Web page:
BIRMINGHAM, Ala. (WIAT) – The father of a 22-month-old is being charged with murder after leaving his son strapped in the back of an SUV for more than seven hours.
Justin Ross Harris, a Tuscaloosa native, told deputies in Cobb County Georgia he went to work at around 9 a.m. on June 18, 2014 and was supposed to bring the boy to daycare, but forgot.
According to police, the temperature inside the vehicle rose to 88 degrees.
Around 4 p.m., Harris was driving home from work when he noticed that his son was in the back seat and pulled over at the Akers Mill Square shopping center on Cobb Parkway. Harris tried to perform CPR on the boy, according to a witness, but the child was pronounced dead at the scene.
Witnesses say, Harris was frantic and screaming, “What have I done?”
The severity of the charges have sparked much debate on if and how parents in these situations should be charged. A petition has surfaced online to get the charges against Harris dropped.
44 children died as a result of being left in hot cars in 2013. Three of those deaths occurred in Alabama. An 11-month-old Homewood girl died after being left in her mother’s SUV outside their family nail spa in July 2013.
In late May 2014, Jefferson County District Attorney Brandon Falls decided not to file criminal charges. Stating that, “justice wouldn’t be service in possibly sending a grieving mother to prison.”
An Army sergeant from Anniston is awaiting her fate on charges of manslaughter. Katherine Papke discovered she’d left her young son in her minivan after spending several hours at work in August of 2013.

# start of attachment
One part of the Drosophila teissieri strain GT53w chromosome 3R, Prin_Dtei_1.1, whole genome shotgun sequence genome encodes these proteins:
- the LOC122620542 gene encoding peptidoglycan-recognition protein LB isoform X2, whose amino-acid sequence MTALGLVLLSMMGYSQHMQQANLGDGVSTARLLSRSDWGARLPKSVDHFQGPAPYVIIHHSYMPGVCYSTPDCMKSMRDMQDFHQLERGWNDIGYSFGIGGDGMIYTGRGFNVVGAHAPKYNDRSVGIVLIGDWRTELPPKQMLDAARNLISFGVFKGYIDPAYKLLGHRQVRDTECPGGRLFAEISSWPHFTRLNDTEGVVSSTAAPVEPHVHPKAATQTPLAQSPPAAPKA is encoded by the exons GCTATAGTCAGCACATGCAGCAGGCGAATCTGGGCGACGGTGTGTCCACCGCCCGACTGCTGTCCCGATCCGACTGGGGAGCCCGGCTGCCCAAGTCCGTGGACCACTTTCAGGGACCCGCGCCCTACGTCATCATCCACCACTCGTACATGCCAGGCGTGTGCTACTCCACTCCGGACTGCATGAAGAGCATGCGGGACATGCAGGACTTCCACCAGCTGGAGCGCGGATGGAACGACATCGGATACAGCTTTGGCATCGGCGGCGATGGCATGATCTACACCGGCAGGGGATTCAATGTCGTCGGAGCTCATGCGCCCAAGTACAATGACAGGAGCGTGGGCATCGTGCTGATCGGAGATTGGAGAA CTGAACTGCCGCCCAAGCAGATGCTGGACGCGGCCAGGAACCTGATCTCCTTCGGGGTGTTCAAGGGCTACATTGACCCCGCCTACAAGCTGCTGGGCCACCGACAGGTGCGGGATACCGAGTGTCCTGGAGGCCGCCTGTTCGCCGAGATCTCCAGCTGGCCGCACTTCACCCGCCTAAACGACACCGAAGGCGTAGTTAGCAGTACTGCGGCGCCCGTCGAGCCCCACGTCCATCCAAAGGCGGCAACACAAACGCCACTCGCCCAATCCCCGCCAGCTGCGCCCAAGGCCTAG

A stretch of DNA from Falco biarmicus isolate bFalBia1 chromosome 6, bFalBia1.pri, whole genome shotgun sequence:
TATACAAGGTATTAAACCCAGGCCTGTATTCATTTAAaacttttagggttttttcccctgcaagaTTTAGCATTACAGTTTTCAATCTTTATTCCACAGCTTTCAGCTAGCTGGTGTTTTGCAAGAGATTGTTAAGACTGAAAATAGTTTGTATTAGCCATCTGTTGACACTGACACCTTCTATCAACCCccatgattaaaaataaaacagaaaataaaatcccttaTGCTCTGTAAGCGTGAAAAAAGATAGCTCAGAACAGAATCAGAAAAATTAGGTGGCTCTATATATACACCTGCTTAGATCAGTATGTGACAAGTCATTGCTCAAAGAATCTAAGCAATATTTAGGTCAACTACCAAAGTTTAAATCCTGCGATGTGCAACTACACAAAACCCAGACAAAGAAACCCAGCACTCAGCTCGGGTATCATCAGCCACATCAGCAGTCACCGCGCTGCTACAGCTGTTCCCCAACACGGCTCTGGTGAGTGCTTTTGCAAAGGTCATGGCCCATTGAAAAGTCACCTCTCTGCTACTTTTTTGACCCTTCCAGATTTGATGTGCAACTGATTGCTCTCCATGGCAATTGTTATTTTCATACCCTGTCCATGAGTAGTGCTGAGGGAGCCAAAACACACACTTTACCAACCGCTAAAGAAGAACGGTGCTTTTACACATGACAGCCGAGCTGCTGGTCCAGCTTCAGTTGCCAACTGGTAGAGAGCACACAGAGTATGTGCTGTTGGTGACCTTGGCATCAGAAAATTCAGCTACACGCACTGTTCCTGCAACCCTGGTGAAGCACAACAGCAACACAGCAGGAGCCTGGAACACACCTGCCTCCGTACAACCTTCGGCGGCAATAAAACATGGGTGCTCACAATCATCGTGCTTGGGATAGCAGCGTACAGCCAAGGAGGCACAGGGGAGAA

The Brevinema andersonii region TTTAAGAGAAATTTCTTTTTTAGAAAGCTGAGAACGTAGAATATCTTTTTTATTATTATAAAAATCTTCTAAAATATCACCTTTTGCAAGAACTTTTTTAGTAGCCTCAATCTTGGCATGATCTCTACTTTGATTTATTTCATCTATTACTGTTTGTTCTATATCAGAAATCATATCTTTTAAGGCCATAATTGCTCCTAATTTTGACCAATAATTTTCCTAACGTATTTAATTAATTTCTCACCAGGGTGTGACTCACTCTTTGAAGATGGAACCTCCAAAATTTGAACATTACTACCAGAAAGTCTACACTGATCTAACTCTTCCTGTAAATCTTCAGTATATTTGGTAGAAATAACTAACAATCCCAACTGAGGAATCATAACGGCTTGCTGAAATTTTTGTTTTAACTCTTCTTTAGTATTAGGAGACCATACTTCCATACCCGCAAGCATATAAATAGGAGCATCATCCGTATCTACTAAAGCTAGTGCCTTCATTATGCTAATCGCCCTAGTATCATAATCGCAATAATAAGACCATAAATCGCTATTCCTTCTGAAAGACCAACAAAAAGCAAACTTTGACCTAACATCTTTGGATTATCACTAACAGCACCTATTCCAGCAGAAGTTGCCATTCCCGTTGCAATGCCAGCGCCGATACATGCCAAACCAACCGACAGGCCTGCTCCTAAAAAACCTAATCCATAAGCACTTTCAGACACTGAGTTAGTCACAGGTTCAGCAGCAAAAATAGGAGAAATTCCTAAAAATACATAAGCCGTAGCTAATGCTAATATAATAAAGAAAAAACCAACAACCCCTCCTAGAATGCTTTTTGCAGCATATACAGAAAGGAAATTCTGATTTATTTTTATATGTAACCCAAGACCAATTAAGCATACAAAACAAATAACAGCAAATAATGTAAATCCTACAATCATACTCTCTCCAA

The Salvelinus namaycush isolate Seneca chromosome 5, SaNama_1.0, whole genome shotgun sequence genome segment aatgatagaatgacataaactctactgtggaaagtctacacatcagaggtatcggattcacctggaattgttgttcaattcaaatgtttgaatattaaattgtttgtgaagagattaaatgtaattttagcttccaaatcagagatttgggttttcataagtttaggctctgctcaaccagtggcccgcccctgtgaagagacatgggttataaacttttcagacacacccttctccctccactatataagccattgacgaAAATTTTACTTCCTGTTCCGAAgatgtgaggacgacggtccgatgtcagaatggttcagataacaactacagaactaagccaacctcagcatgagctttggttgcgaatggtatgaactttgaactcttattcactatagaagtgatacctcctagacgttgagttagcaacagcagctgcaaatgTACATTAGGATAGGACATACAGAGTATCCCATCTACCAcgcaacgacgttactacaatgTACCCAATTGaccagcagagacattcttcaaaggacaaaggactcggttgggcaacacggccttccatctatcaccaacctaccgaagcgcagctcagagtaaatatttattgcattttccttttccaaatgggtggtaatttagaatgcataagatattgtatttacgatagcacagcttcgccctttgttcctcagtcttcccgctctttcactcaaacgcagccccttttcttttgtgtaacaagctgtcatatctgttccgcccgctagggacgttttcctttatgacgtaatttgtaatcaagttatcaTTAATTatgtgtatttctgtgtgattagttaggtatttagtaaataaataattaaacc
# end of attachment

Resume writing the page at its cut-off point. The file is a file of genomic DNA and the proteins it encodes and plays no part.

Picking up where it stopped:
The third death occurred in Mobile, Alabama.
Shortly after police were called to help in the search of a 4-year-old boy reported missing, he was found dead in a car parked outside of the home. It has not been determined whether anyone within the family will be charged.
Dr. John Sloan, a Criminal Justice Professor at the University of Alabama at Birmingham says prosecutors carry a heavy burden.
“What they do isn’t easy,” he said.
Once police wrap up their reports and interviews, it is up to them to decide whether or not a child being left in a vehicle is a gross deviation from the expected standard of care or a tragic accident.
“They’re tired, they’re in a hurry, they’re worried about losing their job, those are all considerations that go to what was the intent of this parent when they left their child in the car and the child died,” said Sloan.
Typically, when charges are filed; such an incident results in charges of manslaughter, child abuse or criminal negligence. Charges vary based on the intent of the person responsible for the child.
Other times, says Sloan, it could be a matter of prosecutors trying to send a message.
“There may be a reason to pursue these, perhaps more aggressively, than in other times because there have been a number others kinds of incidents and it’s important for people to understand you can’t do this.”
Sloan says unless the state legislature decides to pass a law, how and whether parents are charged will continue to be on a case-by-case-basis.